12 Workouts You Can Do from Home – Outside Online – Outside Magazine

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If you’re cooped up indoors and looking to move your body, try one of these routines
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Since the novel coronavirus was first reported in December, entire countries, like Italy and Germany, have gone on lockdown, and certain U.S. cities, like San Francisco, have issued shelter-in-place orders. Major races around the world have been canceled, and many businesses are closing their doors to prevent the spread of the disease, including climbing gyms and chains like Orangetheory and SoulCycle.
But even during a pandemic, exercise is beneficial for your physical and mental health. Keeping up daily moderate movement, whether in the form of stretching, cardio, or strength exercises, can also help maintain your immune system. Below is a selection of our favorite workouts that you can do right in your living room. Some require minimal equipment, like resistance bands, kettlebells, or a jump rope, and others require nothing but some space. We’re all spending a lot of time in our own heads right now, and taking the energy to get back into your body, even for 15 minutes, is well worth it.
These routines will hit all the major muscle groups with minimal or no equipment.
Take a midday break to complete this 15-minute circuit, which combines strength training, cardio, and endurance. You’ll get a total-body workout without weights—all you need is a place to move around.
A strong core supports your spine and is critical to any activity, whether you’re climbing, sitting at a desk, or running. These ten core moves will help build a stronger trunk, develop increased endurance, and reduce your risk of injury.
While you take some time away from the gym, consider using the no-fuss equipment you have at home to stay in shape, like resistance bands. Small but mighty, it adds challenge to simple moves like push-ups and squats.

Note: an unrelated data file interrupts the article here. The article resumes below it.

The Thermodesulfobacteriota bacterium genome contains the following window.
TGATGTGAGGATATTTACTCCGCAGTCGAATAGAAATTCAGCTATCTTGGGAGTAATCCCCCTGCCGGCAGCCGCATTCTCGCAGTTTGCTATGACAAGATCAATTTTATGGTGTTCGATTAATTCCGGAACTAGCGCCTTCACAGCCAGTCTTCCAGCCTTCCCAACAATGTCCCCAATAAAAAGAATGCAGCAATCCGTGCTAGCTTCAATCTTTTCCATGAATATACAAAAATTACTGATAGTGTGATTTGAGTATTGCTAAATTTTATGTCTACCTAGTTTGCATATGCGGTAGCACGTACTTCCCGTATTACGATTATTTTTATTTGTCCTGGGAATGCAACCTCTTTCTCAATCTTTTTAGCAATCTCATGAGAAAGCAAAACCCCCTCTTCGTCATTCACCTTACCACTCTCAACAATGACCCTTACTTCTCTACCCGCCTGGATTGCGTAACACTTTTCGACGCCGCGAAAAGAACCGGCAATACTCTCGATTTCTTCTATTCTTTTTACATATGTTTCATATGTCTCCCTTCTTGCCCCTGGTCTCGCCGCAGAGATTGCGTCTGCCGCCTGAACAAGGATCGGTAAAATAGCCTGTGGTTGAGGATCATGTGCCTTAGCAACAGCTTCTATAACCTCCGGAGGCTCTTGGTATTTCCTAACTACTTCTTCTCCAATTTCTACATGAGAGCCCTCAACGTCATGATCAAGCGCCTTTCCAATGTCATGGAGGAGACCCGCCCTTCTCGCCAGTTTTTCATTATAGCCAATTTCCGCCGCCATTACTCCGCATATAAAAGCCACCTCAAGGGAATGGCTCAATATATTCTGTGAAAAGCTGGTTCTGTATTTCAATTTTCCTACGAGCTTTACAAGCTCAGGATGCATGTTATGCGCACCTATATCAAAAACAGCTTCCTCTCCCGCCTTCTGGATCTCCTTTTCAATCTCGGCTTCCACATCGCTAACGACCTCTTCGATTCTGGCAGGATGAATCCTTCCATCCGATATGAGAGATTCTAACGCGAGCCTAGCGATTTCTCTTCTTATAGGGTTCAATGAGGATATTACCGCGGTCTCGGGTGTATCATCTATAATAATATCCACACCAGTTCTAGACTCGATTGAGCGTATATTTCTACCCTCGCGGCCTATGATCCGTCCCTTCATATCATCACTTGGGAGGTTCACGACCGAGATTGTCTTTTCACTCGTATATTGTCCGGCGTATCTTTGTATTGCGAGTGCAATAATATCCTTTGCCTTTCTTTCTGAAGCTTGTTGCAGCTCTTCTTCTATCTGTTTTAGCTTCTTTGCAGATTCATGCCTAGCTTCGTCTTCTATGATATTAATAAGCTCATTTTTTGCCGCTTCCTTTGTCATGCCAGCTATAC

Looking for a way to strengthen your legs without heavy gym equipment? These resistance-band exercises, best performed in a circuit, will work every muscle in your lower body.
Spend some time improving your form on these key moves. Your body will thank you.
You can do a lunge anywhere: across your driveway, down your hallway, or in your bedroom. Though they’re pretty simple, ​​​​you don’t want to lunge with poor form, which can lead to lower-back and knee injuries. Take a look at some of the most common mistakes and how to correct them to make sure your lunge is in top shape.
Push-ups are the ultimate no-excuses workout; all you need is the ground beneath your feet. As we spend more time indoors these days, consider adding the tried-and-true push-up to your workout regimen to efficiently target your arms, abs, and pecs. These variations challenge different muscle groups and will keep things interesting until you’re back in the gym.
Correct squat form can take a while to perfect. This sequence of moves, which teaches you proper alignment and gradually builds mobility, is a safe and easy way to progress. If you have weights around, great, but body-weight squats go a long way, too.
Strong calves are critical for endurance runners, skiers, climbers, and anyone who practices high-impact sports. Do these seven exercises at home to encourage mobility and strength in the lower legs and ankles. Some of these moves require equipment, like a jump rope, light weight, or resistance band.
No matter where you stand on the performance benefits of stretching, taking 15 minutes to bend and breathe is good for your mental health and mobility.
Going for a run is one of the best ways to avoid crowded, public spaces like the gym while still getting your cardio in. These nine stretches efficiently target all muscle groups in the legs, like glutes and quads, as well as the sometimes-overlooked muscles like those in the shoulders and chest. No equipment is required, but these stretches are best performed after a run, when your blood is flowing.
Time away from the gym may give you the chance to focus on exercises that make you a more well-rounded athlete. Try these moves daily to increase your flexibility. For one move, all you need is a mat and a foam roller.
The stress of adjusting to a new daily schedule (and processing the news) could exacerbate any neck and shoulder tension you normally feel. These stretches target those muscles to ease tension. Try them after a workout session or mixed into a yoga routine.
Whether you are just starting yoga or are a lifelong yogi, these moves will help you wind down, focus your mind, and challenge your body in a new way if you’re feeling stressed or sore. No equipment is required, though having a yoga mat will make your practice more comfortable.

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